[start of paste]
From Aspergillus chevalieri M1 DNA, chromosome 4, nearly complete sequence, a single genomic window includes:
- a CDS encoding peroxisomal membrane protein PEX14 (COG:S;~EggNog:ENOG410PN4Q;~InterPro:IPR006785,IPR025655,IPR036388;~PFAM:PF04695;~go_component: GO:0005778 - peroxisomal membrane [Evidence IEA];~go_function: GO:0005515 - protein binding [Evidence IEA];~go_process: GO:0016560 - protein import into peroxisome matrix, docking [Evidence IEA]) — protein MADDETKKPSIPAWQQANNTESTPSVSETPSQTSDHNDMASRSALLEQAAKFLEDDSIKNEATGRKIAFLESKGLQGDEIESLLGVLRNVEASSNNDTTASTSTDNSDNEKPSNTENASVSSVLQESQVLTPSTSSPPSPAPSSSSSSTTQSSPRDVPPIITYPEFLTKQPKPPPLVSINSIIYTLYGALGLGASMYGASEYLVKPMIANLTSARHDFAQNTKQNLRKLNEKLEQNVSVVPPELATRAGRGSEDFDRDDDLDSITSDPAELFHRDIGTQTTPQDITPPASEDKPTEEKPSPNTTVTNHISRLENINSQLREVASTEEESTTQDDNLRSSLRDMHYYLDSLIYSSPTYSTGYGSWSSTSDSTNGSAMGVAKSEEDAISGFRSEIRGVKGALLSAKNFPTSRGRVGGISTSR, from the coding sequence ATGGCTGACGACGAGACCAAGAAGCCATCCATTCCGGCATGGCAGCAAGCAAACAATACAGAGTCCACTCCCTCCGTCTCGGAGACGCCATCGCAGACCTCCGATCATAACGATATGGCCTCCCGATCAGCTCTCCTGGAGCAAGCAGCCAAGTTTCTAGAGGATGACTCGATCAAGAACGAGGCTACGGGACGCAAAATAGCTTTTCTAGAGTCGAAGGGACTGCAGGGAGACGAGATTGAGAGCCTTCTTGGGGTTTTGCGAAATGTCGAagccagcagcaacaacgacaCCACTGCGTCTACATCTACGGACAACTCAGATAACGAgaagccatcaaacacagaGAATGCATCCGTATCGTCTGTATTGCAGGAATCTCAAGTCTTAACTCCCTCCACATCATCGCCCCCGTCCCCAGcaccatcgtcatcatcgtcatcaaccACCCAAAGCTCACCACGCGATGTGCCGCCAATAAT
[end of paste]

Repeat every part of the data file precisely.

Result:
From Aspergillus chevalieri M1 DNA, chromosome 4, nearly complete sequence, a single genomic window includes:
- a CDS encoding peroxisomal membrane protein PEX14 (COG:S;~EggNog:ENOG410PN4Q;~InterPro:IPR006785,IPR025655,IPR036388;~PFAM:PF04695;~go_component: GO:0005778 - peroxisomal membrane [Evidence IEA];~go_function: GO:0005515 - protein binding [Evidence IEA];~go_process: GO:0016560 - protein import into peroxisome matrix, docking [Evidence IEA]) — protein MADDETKKPSIPAWQQANNTESTPSVSETPSQTSDHNDMASRSALLEQAAKFLEDDSIKNEATGRKIAFLESKGLQGDEIESLLGVLRNVEASSNNDTTASTSTDNSDNEKPSNTENASVSSVLQESQVLTPSTSSPPSPAPSSSSSSTTQSSPRDVPPIITYPEFLTKQPKPPPLVSINSIIYTLYGALGLGASMYGASEYLVKPMIANLTSARHDFAQNTKQNLRKLNEKLEQNVSVVPPELATRAGRGSEDFDRDDDLDSITSDPAELFHRDIGTQTTPQDITPPASEDKPTEEKPSPNTTVTNHISRLENINSQLREVASTEEESTTQDDNLRSSLRDMHYYLDSLIYSSPTYSTGYGSWSSTSDSTNGSAMGVAKSEEDAISGFRSEIRGVKGALLSAKNFPTSRGRVGGISTSR, from the coding sequence ATGGCTGACGACGAGACCAAGAAGCCATCCATTCCGGCATGGCAGCAAGCAAACAATACAGAGTCCACTCCCTCCGTCTCGGAGACGCCATCGCAGACCTCCGATCATAACGATATGGCCTCCCGATCAGCTCTCCTGGAGCAAGCAGCCAAGTTTCTAGAGGATGACTCGATCAAGAACGAGGCTACGGGACGCAAAATAGCTTTTCTAGAGTCGAAGGGACTGCAGGGAGACGAGATTGAGAGCCTTCTTGGGGTTTTGCGAAATGTCGAagccagcagcaacaacgacaCCACTGCGTCTACATCTACGGACAACTCAGATAACGAgaagccatcaaacacagaGAATGCATCCGTATCGTCTGTATTGCAGGAATCTCAAGTCTTAACTCCCTCCACATCATCGCCCCCGTCCCCAGcaccatcgtcatcatcgtcatcaaccACCCAAAGCTCACCACGCGATGTGCCGCCAATAAT